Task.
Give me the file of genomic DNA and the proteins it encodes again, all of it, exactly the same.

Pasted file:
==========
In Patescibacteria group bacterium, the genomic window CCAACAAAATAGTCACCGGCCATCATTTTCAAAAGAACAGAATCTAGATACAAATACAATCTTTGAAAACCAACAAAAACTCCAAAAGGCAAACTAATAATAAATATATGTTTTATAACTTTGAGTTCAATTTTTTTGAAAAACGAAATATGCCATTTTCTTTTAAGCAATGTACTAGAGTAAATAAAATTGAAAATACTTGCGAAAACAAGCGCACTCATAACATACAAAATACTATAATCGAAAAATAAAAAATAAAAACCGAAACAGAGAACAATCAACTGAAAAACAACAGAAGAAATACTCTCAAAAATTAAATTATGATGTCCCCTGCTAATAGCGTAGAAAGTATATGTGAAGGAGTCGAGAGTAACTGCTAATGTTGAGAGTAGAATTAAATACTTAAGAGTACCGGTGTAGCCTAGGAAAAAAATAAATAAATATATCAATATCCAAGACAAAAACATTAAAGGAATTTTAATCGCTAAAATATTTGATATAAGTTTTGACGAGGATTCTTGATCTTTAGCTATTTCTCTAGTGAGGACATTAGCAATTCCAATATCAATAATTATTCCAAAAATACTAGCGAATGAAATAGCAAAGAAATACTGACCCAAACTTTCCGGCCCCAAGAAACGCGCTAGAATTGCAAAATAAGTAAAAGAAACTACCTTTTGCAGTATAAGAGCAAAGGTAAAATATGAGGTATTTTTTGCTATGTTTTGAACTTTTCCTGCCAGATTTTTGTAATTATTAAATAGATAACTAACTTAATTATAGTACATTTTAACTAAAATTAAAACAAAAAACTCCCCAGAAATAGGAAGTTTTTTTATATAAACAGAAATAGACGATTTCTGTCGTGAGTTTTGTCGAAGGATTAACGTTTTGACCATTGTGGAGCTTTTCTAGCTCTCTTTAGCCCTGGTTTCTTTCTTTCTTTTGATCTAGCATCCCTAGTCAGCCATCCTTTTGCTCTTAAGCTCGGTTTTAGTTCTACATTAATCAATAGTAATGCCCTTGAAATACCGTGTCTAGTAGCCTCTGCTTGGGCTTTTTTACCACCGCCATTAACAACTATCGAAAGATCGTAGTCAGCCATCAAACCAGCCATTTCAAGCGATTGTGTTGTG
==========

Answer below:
In Patescibacteria group bacterium, the genomic window CCAACAAAATAGTCACCGGCCATCATTTTCAAAAGAACAGAATCTAGATACAAATACAATCTTTGAAAACCAACAAAAACTCCAAAAGGCAAACTAATAATAAATATATGTTTTATAACTTTGAGTTCAATTTTTTTGAAAAACGAAATATGCCATTTTCTTTTAAGCAATGTACTAGAGTAAATAAAATTGAAAATACTTGCGAAAACAAGCGCACTCATAACATACAAAATACTATAATCGAAAAATAAAAAATAAAAACCGAAACAGAGAACAATCAACTGAAAAACAACAGAAGAAATACTCTCAAAAATTAAATTATGATGTCCCCTGCTAATAGCGTAGAAAGTATATGTGAAGGAGTCGAGAGTAACTGCTAATGTTGAGAGTAGAATTAAATACTTAAGAGTACCGGTGTAGCCTAGGAAAAAAATAAATAAATATATCAATATCCAAGACAAAAACATTAAAGGAATTTTAATCGCTAAAATATTTGATATAAGTTTTGACGAGGATTCTTGATCTTTAGCTATTTCTCTAGTGAGGACATTAGCAATTCCAATATCAATAATTATTCCAAAAATACTAGCGAATGAAATAGCAAAGAAATACTGACCCAAACTTTCCGGCCCCAAGAAACGCGCTAGAATTGCAAAATAAGTAAAAGAAACTACCTTTTGCAGTATAAGAGCAAAGGTAAAATATGAGGTATTTTTTGCTATGTTTTGAACTTTTCCTGCCAGATTTTTGTAATTATTAAATAGATAACTAACTTAATTATAGTACATTTTAACTAAAATTAAAACAAAAAACTCCCCAGAAATAGGAAGTTTTTTTATATAAACAGAAATAGACGATTTCTGTCGTGAGTTTTGTCGAAGGATTAACGTTTTGACCATTGTGGAGCTTTTCTAGCTCTCTTTAGCCCTGGTTTCTTTCTTTCTTTTGATCTAGCATCCCTAGTCAGCCATCCTTTTGCTCTTAAGCTCGGTTTTAGTTCTACATTAATCAATAGTAATGCCCTTGAAATACCGTGTCTAGTAGCCTCTGCTTGGGCTTTTTTACCACCGCCATTAACAACTATCGAAAGATCGTAGTCAGCCATCAAACCAGCCATTTCAAGCGATTGTGTTGTG